Inertia-corrected budó treatment of dielectric relaxation in polar molecules: Application to the fir spectrum of acetonttrile and hexanone-2

Inertia-corrected budó treatment of dielectric relaxation in polar molecules: Application to the fir spectrum of acetonttrile and hexanone-2

Volume 129, number 4 CHEMICAL PHYSICS LETTERS 5 September 1986 INERTIA-CORRECTED BUD6 TREATMENT OF DIELECTRIC RELAXATION IN POLAR MOLECULES: APPLIC...

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Volume 129, number 4

CHEMICAL PHYSICS LETTERS

5 September 1986

INERTIA-CORRECTED BUD6 TREATMENT OF DIELECTRIC RELAXATION IN POLAR MOLECULES: APPLICATION TO THE FIR SPECTRUM OF ACETONITRILE AND HEXANONE-2

W.T. COFFEY, P.M. CORCORAN and J.K. VIJ School of Engineering, Department of Microelectronics and Electrical Engineerink Trinity College Dublin, Dublin 2, Ireland Received 11 April 1986; in final form 31 July 1986

The theory of dielectric relaxation of an assembly of molecules with nearest-neighbour nally developed by Budo, is extended to include inertial effects. This yielda an orientational rise to Debye-type absorption in the microwave region and resonance absorption in the FIR ly similar to the itinerant~scillator model when the outer cage in that model carrier a dipole favourably with experimental observations on acetonitrile and hexanone-2.

dipole-dipole coupling, origicorrelation function that gives region. The results are formalmoment. The results compare

1. Introduction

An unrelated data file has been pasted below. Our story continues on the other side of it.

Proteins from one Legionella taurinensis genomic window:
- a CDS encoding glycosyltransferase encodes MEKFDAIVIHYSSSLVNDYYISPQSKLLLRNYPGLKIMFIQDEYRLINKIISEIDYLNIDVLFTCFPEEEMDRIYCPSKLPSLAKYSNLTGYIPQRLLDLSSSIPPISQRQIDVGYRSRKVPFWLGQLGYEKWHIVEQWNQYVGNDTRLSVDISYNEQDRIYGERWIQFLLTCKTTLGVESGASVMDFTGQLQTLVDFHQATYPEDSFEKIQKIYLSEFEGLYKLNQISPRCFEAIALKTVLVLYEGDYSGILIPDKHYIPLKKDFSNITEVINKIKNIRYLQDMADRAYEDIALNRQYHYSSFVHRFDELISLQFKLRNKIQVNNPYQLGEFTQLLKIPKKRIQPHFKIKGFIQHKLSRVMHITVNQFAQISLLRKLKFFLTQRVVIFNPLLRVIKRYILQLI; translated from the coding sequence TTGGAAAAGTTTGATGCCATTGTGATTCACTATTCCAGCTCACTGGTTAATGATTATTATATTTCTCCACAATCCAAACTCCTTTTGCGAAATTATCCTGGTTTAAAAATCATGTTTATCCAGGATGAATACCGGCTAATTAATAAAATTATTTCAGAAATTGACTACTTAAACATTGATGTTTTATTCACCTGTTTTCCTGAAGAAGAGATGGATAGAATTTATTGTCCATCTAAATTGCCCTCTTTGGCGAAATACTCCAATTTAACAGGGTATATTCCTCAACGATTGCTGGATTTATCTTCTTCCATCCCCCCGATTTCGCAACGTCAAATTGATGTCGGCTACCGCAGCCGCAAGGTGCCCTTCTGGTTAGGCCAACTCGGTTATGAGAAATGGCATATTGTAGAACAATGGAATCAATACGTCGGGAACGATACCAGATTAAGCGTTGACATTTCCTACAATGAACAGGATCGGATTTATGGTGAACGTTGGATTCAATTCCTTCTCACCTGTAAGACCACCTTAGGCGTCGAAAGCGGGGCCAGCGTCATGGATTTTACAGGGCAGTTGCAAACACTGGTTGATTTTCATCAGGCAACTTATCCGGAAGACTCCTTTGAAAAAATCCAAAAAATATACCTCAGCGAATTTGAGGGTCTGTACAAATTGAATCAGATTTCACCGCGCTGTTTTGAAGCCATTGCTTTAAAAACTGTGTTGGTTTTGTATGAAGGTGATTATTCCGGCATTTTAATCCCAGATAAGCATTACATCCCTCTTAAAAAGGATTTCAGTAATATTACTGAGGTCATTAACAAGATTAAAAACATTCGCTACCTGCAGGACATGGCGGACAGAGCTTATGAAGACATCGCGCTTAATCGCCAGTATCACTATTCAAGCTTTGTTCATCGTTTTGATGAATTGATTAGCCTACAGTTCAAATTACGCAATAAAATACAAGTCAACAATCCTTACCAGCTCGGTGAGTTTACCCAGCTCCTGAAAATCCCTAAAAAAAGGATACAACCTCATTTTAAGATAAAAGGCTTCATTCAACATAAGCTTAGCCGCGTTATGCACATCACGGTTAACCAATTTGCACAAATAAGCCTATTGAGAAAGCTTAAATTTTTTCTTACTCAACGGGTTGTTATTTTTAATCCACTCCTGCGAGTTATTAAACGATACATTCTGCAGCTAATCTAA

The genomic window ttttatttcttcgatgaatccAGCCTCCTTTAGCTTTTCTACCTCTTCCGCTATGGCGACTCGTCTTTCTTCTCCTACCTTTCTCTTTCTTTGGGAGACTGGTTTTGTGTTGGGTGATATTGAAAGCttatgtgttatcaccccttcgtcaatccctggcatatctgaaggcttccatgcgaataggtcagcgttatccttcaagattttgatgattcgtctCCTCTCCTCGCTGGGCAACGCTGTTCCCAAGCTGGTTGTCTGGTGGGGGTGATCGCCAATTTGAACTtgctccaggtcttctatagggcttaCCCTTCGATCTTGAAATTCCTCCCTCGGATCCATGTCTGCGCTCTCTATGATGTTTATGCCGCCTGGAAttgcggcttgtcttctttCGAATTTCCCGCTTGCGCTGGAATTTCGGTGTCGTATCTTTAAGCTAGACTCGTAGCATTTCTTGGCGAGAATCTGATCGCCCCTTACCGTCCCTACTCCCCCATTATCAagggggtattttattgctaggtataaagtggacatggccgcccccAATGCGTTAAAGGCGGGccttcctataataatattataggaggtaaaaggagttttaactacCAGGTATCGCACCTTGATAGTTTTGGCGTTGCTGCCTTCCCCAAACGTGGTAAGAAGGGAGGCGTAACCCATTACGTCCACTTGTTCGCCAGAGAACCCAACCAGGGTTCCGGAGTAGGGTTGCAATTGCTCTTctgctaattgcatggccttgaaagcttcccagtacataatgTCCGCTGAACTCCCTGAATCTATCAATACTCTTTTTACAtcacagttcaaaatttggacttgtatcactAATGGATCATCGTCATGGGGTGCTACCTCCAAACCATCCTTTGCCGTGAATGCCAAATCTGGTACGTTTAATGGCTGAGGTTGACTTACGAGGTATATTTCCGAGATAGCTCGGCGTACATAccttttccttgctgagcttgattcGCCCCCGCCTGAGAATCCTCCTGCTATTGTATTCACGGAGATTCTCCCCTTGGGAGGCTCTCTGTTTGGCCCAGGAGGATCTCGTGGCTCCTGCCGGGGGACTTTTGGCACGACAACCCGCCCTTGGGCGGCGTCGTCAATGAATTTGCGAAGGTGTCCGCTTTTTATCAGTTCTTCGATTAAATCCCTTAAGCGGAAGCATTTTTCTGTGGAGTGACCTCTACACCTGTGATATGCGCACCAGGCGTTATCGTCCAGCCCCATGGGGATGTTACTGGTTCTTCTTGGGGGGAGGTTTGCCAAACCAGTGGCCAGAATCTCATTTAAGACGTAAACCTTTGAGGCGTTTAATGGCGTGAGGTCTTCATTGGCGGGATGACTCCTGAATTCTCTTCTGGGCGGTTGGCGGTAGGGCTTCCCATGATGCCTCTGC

Some time ago a detailed account was given by Bud6 [ 1] of dielectric relaxation in an assembly of molecules containing rotating polar groups. Recently, there has been renewed interest in the use of this model, when inertia is included in the equations of motion, to explain the experimentally observed absorption spectrum of polar liquids in the microwave (MW) and far infrared (FIR) regions [2-41. A full treatment of the dipole-dipole interaction between two polar molecules requires a numerical solution of the linear differential-difference equations arising from the corresponding two-particle Fokker-Planck-Kramers (FPK) equation [5,6]. However, when the two dipoles are equal in all respects the correlation functions arising from the FPK equation may be rewritten in terms of simpler correlation functions [7,8]. This allows the motion of two coupled dipoles to be described as the motion of a free rotator (eq. (13.11) of ref. [9]) and the motion of a particle in a cosine potential [IO,1 11. This uncoupling of the motion into two distinct and independent modes simplifies the problem considerably. We will refer to this case, i.e. when the two dipoles are equal in all respects, as the equal-dipole (ED) model. For a recent review see ref. [93. In earlier work [ 121 an itinerant-oscillator (IO) model was developed where it is assumed that any particular molecule of the liquid is surrounded by a cage of nearest-neighbour molecules. These are assumed to rotate as a rigid body about the central dipole. This earlier model suggests that a significant peak will not occur in the FIR region of the spectrum unlessthe moment of inertiaof the cage of moleculesis somewhatlargerthan that of the centraldipole. It is the purpose of this Letter to indicate briefly how, for the case of unequal dipoles (UD), the equations of motion of an IO-type model may be decoupled. Dipole-dipole coupling isfilly included and both dipolesare subject to random therma torques. This allows the various correlation functions of the model to be rewritten in terms of simpler correlation functions of the new uncoupled variables. It is also shown, how the UD model can produce a significant broadening of the polarisability in the FIR region. For the ED case we fmd that this effect is insignificant, contrary to previous indications [2]. The only restriction that has been imposed, in order to derive these results, is that the friction coefficients which act on the dipole and the cage are equal [ 131. Thus the IO model presented here is more general than any previously considered. 0 009-2614/86/$ 03.50 0 Elsevier Science Publishers B.V. (North- Holland Physics Publishing Division)